Sustainability 11 05032 g009
Figure 10. (a) Visitors gathering around one of Geomerce’s plotting devices. (b) The biologists discussing Thlaspi praecox with two visitors from the Mežica valley around the hydroponic unit.
Figure 10. (a) Visitors gathering around one of Geomerce’s plotting devices. (b) The biologists discussing Thlaspi praecox with two visitors from the Mežica valley around the hydroponic unit.
Sustainability 11 05032 g010

Share and Cite

MDPI and ACS Style

Gatto, G.; McCardle, J.R. Multispecies Design and Ethnographic Practice: Following Other-Than-Humans as a Mode of Exploring Environmental Issues. Sustainability 2019, 11, 5032.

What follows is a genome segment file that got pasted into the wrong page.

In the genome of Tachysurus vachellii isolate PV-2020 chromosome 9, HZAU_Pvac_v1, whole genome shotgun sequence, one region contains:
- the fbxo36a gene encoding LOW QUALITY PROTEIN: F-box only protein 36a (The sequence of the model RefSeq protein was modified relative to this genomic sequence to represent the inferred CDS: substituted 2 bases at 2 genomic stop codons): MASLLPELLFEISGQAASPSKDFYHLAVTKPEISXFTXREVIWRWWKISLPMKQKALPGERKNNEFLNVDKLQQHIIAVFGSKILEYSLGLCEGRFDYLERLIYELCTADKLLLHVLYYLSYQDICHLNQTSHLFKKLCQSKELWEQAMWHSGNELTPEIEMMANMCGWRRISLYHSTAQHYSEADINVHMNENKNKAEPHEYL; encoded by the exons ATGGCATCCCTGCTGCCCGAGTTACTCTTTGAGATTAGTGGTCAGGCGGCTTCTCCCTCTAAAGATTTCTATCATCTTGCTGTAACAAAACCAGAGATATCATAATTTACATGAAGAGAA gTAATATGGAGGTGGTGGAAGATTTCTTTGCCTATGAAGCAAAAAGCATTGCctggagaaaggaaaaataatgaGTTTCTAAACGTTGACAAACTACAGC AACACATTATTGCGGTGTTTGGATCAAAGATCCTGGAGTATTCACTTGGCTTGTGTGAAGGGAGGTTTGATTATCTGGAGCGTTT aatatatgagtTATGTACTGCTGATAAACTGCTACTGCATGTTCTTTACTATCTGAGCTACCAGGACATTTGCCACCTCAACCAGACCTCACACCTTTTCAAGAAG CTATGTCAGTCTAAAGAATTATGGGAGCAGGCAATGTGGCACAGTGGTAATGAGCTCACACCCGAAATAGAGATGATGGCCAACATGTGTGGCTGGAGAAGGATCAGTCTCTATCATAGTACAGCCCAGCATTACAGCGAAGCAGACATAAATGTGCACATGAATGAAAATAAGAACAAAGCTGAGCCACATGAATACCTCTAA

AMA Style

Gatto G, McCardle JR. Multispecies Design and Ethnographic Practice: Following Other-Than-Humans as a Mode of Exploring Environmental Issues. Sustainability. 2019; 11(18):5032.

Chicago/Turabian Style

Gatto, Gionata, and John R. McCardle. 2019. "Multispecies Design and Ethnographic Practice: Following Other-Than-Humans as a Mode of Exploring Environmental Issues" Sustainability 11, no. 18: 5032.

Note that from the first issue of 2016, this journal uses article numbers instead of page numbers. See further details here.

Article Metrics

Back to TopTop